What: An interlayer is the application of a membrane on distressed pavement surfaces before applying a pavement preservation surface treatment. There are a variety of commercially available materials and techniques, including non-woven geotextile fabrics, non-woven fiberglass/polyester mats, paving grids (made from materials ranging from plastics to chain metal), asphalt rubber chip seals, polymer modified asphalt chip seals, polymer scrub seals, micro surfacing, highly polymer modified ultrathin fine aggregate hot mix interlayers, fiber/polymer asphalt/aggregate blends, and composites of the materials listed above. The interlayer may then be covered with most available pavement preservation surfaces, from chip seals to thin HMA overlays, with the choice determined by the type of interlayer, traffic, climate and type of pavement. Some interlayers are referred to as Stress-Absorbing Membrane Interlayers (SAMIs).
Where: Interlayers have been used successfully on flexible (asphalt) and rigid (Portland Cement Concrete) pavements with moderate to high severity surface cracking caused by surface oxidation and aging. They may also be indicated for hot mix asphalt overlays on jointed concrete to prevent reflective cracking from the joints. Candidates should have a sound pavement structure with good drainage.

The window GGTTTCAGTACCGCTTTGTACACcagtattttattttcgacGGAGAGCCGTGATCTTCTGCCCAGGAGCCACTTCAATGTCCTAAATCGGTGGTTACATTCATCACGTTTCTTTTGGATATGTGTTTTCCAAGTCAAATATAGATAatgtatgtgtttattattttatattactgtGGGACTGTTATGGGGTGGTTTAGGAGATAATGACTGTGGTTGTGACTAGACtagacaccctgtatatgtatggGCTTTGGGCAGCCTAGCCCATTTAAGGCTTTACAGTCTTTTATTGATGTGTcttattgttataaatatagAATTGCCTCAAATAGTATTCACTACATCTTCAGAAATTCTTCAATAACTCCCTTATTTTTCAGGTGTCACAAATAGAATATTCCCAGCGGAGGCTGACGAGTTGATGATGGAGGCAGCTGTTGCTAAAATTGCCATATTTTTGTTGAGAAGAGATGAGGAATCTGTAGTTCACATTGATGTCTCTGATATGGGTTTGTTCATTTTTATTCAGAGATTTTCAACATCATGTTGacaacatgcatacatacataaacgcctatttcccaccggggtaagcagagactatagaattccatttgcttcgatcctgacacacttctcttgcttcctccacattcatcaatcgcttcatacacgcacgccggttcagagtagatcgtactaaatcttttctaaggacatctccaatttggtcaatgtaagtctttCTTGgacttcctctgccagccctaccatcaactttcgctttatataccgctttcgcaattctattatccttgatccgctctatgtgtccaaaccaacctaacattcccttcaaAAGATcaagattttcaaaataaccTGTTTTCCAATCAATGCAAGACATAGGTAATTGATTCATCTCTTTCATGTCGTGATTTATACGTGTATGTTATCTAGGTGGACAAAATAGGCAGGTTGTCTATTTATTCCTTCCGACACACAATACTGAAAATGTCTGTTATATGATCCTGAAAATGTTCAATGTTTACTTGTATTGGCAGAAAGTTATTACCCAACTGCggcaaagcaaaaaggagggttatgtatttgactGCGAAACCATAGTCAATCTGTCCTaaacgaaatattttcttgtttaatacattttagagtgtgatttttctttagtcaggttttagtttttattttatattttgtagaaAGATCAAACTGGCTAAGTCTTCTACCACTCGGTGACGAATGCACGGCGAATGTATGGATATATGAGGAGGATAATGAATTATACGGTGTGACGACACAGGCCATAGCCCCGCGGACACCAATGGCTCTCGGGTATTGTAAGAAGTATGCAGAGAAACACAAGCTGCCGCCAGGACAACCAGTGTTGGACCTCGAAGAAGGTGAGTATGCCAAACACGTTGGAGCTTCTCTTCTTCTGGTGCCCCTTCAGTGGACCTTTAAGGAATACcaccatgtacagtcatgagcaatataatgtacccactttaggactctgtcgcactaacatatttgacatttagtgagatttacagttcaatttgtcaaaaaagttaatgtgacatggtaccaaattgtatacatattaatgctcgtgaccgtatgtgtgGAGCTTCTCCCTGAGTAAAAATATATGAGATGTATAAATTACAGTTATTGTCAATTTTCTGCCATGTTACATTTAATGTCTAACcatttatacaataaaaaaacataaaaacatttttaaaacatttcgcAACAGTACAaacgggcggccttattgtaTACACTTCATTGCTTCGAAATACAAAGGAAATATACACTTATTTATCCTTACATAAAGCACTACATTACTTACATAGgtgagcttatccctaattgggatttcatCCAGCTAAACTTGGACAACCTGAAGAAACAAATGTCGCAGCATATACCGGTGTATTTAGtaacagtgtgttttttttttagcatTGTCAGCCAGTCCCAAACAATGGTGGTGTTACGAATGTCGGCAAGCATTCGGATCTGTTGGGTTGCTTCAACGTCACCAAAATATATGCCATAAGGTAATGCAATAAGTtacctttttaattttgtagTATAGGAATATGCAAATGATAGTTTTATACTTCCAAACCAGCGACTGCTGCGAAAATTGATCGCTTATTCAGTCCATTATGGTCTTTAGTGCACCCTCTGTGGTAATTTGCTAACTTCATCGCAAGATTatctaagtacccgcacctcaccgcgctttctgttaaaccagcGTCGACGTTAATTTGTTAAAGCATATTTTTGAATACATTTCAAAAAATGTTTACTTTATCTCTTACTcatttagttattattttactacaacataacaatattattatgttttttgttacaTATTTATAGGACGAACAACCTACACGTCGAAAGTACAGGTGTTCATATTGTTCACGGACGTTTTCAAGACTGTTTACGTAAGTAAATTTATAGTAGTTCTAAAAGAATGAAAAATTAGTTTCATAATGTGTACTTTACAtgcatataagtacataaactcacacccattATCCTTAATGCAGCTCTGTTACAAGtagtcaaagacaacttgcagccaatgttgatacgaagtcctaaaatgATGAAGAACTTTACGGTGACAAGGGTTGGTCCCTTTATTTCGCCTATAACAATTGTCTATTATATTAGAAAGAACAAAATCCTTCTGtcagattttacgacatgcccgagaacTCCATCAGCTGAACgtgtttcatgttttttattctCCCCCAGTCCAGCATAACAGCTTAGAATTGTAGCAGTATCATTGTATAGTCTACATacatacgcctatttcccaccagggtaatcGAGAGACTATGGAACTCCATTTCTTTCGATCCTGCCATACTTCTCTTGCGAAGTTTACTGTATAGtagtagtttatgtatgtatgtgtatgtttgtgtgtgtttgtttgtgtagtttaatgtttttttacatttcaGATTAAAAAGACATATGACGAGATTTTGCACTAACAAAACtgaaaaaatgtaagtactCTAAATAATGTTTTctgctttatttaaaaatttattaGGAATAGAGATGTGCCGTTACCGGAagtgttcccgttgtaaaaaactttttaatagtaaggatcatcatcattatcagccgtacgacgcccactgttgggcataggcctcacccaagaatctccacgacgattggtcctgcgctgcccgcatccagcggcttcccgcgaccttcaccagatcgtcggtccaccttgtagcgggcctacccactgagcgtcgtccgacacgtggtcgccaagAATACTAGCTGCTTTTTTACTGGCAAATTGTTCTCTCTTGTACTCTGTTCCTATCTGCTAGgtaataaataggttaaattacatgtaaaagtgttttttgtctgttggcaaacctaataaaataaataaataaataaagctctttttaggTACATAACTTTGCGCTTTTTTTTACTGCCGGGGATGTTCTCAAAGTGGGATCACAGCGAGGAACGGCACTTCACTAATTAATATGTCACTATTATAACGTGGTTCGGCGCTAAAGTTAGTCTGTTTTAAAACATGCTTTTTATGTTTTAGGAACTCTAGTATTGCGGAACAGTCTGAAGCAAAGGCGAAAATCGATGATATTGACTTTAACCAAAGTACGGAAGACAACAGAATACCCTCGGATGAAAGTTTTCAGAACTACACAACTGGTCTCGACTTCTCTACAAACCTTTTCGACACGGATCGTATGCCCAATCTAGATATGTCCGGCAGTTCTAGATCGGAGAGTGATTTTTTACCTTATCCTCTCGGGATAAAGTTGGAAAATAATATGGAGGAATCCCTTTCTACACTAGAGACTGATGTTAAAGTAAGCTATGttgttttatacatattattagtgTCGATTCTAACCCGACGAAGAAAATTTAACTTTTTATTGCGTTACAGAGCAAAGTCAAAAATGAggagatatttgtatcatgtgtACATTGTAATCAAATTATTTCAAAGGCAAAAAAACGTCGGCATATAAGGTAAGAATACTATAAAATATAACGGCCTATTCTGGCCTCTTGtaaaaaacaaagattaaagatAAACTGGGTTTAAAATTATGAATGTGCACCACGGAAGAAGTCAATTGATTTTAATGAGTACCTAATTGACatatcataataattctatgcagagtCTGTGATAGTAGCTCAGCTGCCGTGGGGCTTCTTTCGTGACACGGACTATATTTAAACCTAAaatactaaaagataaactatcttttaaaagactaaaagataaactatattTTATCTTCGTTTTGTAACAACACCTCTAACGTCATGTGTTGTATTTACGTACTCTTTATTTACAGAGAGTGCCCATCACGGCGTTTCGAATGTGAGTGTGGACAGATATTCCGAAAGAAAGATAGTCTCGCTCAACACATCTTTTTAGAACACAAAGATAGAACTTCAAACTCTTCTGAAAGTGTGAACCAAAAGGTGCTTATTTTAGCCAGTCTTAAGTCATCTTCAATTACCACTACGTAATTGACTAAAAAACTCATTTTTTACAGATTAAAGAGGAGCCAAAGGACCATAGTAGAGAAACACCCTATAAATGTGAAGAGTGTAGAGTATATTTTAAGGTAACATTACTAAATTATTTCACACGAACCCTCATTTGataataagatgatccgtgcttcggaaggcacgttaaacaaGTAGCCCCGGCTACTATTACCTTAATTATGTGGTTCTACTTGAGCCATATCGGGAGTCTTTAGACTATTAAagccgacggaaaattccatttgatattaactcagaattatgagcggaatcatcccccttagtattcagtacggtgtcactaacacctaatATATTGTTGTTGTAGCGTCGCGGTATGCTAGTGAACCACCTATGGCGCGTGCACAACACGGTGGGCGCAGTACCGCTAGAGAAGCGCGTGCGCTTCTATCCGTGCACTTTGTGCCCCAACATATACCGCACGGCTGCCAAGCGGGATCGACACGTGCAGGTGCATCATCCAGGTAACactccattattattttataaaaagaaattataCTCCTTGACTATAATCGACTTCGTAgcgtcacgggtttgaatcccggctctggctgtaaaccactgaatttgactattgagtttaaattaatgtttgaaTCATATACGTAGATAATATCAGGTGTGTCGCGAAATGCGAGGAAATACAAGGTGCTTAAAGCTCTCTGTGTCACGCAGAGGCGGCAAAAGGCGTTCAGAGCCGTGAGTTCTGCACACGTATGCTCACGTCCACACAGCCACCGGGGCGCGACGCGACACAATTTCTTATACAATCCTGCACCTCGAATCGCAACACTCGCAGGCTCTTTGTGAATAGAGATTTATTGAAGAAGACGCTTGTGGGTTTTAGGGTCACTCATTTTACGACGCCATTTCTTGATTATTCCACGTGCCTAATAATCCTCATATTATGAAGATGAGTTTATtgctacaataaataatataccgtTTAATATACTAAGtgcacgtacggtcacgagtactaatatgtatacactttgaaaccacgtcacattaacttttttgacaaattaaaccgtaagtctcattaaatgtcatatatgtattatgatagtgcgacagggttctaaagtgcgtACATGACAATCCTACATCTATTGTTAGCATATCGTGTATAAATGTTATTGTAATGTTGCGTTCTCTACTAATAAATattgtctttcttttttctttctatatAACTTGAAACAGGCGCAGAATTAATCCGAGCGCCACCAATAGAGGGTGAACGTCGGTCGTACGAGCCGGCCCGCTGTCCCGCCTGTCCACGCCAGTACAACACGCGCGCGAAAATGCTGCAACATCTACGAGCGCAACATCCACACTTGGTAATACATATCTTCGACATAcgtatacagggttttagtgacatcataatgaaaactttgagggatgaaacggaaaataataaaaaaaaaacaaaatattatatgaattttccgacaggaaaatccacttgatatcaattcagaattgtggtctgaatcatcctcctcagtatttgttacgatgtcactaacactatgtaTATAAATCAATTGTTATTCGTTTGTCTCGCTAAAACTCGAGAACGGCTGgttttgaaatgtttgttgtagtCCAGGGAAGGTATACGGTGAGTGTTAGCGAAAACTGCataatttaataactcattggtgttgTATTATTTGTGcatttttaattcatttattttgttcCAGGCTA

Why (advantages): Interlayers are designed to mitigate reflective cracking, prevent surface water from penetrating into the pavement structure, relieve stresses and increase fatigue life. Some interlayers will also allow for a reduction in thickness of the proposed overlay by providing stress and/or strain relief for the subsequent surface treatment. Interlayers can help the new pavement surface last longer and provide a smoother ride throughout the life of the pavement. They reduce cracking and reduce needed future maintenance, providing lower life cycle costs while preserving pavements.
Why not (disadvantages): Costs for the various products vary greatly; some can be costly. Some products may prevent future recycling of the pavement, but newer products have answered those concerns. Interlayers are not designed to address rutting, bleeding, pumping or structural problems.
When: Interlayers are appropriate when the asphalt or concrete pavement surface has aged sufficiently to exhibit non-load associated alligator, block, longitudinal, and/or transverse cracking.
Estimated life extension: 6-12 years.
For more information on successful fabric interlayers, consult the Fabric Interlayer Checklist put together by the Foundation and FHWA.